Because Chip is not a pure breed but a cross between a blue-and-gold and a scarlet macaw, his feathers cannot be used. Neither can those of his companion, a Senegal parrot named Hercule Parrot; Senegal feathers were not traditionally used by the Pueblos. The two birds spend their days caged in the Reyman kitchen, listening to National Public Radio.

The students' questions afterward are about the care, feeding, and personality of Chip. But then two boys come up to ask if their parrots' feathers could be used in Pueblo rituals. Reyman's answer is yes. Another phones Reyman later to arrange for him to speak to his Boy Scout troop.

When feathers arrive at Reyman's office, he puts the unopened packages in the center's walk-in freezer for 48 hours to kill bacteria and larvae. Then, in his basement at home, he washes the feathers in a mild detergent. He puts the small ones in the clothes dryer and lays the larger ones out flat, sometimes hurrying the process along with a blow dryer. Finally, consulting order forms, he packs them accordingly and mails them off or delivers them in person.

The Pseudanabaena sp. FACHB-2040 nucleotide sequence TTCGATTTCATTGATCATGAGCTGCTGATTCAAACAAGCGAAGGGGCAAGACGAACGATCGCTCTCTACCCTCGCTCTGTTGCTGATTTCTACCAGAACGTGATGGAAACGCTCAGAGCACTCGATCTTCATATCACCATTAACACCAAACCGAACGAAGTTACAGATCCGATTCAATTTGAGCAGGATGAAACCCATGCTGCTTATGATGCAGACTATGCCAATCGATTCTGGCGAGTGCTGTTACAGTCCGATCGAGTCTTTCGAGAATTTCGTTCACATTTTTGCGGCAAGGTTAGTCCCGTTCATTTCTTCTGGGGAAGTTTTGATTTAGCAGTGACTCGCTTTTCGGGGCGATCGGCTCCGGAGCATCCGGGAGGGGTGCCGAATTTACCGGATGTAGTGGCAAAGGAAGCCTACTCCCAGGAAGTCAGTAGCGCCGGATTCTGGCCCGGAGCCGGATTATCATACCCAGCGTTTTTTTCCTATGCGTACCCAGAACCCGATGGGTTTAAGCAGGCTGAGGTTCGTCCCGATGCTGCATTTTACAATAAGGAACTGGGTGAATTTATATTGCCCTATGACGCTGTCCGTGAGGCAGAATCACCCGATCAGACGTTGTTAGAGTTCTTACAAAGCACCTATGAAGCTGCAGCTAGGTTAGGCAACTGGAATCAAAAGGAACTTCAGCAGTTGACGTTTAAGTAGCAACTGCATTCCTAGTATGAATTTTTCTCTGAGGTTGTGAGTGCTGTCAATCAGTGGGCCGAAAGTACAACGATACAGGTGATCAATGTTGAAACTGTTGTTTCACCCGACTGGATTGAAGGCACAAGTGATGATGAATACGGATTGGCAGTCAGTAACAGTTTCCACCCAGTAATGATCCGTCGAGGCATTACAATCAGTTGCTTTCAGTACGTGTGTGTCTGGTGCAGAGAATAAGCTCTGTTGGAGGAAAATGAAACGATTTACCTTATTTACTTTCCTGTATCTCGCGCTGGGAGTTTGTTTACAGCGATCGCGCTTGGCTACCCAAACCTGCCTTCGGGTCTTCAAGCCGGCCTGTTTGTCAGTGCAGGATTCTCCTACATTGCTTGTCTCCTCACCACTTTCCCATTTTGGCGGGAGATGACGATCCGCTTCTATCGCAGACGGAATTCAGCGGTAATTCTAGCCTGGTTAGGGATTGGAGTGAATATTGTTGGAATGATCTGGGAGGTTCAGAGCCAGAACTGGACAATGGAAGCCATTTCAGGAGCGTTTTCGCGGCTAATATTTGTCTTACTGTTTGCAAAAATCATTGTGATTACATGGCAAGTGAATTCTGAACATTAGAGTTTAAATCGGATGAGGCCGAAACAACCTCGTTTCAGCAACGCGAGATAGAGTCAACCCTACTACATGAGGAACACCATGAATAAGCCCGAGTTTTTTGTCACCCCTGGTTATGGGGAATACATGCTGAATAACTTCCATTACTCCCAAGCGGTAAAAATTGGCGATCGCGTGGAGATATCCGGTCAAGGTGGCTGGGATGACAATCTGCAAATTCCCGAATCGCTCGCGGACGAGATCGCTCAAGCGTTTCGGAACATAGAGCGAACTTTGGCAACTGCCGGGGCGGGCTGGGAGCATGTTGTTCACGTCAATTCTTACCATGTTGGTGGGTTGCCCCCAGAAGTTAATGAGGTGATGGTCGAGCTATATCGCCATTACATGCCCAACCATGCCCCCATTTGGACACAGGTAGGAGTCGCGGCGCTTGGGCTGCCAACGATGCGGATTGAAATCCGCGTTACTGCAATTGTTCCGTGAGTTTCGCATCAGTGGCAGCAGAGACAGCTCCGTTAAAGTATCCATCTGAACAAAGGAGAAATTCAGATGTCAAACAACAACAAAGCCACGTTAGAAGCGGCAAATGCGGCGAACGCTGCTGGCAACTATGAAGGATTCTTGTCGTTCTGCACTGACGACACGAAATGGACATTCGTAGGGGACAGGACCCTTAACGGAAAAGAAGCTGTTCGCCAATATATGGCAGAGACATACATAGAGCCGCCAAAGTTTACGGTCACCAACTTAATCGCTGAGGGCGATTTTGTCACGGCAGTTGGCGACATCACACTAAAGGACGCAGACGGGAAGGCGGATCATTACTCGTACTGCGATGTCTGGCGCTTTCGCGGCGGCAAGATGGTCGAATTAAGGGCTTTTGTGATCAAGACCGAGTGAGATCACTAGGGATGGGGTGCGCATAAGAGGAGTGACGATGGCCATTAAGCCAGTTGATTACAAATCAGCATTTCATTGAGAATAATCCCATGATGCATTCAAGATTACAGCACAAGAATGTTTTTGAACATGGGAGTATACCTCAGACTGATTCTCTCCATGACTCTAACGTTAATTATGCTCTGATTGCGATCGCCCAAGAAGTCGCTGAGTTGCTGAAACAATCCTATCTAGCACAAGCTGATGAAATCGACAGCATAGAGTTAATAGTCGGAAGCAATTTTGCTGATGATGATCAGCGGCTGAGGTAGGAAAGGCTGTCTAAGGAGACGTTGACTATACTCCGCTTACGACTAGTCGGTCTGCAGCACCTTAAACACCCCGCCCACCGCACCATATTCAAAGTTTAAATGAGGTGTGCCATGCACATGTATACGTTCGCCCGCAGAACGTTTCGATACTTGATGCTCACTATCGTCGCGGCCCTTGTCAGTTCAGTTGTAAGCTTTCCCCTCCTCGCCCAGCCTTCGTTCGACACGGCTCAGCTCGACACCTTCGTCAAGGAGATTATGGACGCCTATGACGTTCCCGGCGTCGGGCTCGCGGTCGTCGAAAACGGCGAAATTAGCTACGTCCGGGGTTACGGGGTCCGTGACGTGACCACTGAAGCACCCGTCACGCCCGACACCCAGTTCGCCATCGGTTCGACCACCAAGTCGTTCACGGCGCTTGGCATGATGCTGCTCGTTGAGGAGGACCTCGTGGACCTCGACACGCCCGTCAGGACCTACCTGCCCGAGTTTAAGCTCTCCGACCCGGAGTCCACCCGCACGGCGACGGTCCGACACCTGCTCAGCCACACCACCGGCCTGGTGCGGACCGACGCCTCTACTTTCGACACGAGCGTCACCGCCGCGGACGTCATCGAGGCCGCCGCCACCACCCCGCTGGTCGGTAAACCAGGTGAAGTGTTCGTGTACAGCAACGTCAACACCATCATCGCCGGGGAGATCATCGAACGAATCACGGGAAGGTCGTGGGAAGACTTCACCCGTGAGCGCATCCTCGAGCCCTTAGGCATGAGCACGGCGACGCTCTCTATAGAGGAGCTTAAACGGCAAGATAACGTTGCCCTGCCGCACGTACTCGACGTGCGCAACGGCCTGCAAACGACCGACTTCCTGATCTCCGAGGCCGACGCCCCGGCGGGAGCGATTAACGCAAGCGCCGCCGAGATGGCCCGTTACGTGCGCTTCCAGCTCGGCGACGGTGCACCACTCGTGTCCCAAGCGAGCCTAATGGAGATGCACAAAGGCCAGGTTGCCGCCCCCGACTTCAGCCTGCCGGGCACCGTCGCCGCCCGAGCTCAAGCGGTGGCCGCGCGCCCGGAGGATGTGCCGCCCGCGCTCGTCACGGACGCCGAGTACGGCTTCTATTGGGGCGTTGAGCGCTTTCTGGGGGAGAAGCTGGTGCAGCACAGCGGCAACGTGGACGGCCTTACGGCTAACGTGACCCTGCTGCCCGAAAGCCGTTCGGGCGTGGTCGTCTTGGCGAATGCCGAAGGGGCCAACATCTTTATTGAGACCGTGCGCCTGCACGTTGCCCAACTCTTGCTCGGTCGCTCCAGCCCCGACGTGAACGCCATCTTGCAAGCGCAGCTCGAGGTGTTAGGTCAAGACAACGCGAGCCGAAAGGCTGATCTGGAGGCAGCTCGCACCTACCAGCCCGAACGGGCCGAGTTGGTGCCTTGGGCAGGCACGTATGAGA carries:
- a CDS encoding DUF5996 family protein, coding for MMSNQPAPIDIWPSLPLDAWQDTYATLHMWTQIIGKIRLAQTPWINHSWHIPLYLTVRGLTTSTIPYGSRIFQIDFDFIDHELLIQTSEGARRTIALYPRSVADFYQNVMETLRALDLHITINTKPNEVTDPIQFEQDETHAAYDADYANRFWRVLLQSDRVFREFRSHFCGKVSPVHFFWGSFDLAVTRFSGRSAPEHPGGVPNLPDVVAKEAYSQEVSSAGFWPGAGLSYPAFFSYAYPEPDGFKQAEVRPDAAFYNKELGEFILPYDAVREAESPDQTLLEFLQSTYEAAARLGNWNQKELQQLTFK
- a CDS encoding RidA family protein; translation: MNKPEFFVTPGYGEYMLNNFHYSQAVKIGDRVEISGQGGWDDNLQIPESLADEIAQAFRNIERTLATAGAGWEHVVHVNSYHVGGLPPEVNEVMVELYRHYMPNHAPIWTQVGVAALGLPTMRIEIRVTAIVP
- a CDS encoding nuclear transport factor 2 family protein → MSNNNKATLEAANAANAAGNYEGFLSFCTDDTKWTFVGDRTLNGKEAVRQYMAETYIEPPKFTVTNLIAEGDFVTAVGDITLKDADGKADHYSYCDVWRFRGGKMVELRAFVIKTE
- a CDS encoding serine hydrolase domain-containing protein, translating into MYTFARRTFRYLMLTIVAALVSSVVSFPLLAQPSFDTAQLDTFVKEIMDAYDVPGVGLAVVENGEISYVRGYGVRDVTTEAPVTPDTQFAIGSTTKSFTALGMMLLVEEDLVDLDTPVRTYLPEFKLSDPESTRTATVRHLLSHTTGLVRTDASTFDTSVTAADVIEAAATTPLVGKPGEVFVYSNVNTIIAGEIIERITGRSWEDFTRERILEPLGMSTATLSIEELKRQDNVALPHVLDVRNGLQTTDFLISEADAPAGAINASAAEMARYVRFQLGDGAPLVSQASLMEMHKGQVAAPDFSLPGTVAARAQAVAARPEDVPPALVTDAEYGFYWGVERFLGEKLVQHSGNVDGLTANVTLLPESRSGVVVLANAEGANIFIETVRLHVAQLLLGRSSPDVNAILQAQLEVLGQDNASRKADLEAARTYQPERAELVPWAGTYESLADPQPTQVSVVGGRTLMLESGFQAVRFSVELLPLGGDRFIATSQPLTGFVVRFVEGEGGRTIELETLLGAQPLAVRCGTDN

"What he's doing for the community is very good," says Tessie Naranjo, who distributes feathers among her people at the Santa Clara Pueblo, in New Mexico. "Other people call him foolish, [but] he's given us an incredible gift."

The feathers are an important link to the past, says Naranjo, former chair of the Native American Grave Protection and Repatriation Act review committee, which monitors the return of Native American cultural items from museums. In the Tewa language, she says, a beam of sunlight is referred to as a parrot's tail. This particular usage dates back to before 1540; that's "a clue that macaws and parrots were being used" that long ago, says Naranjo.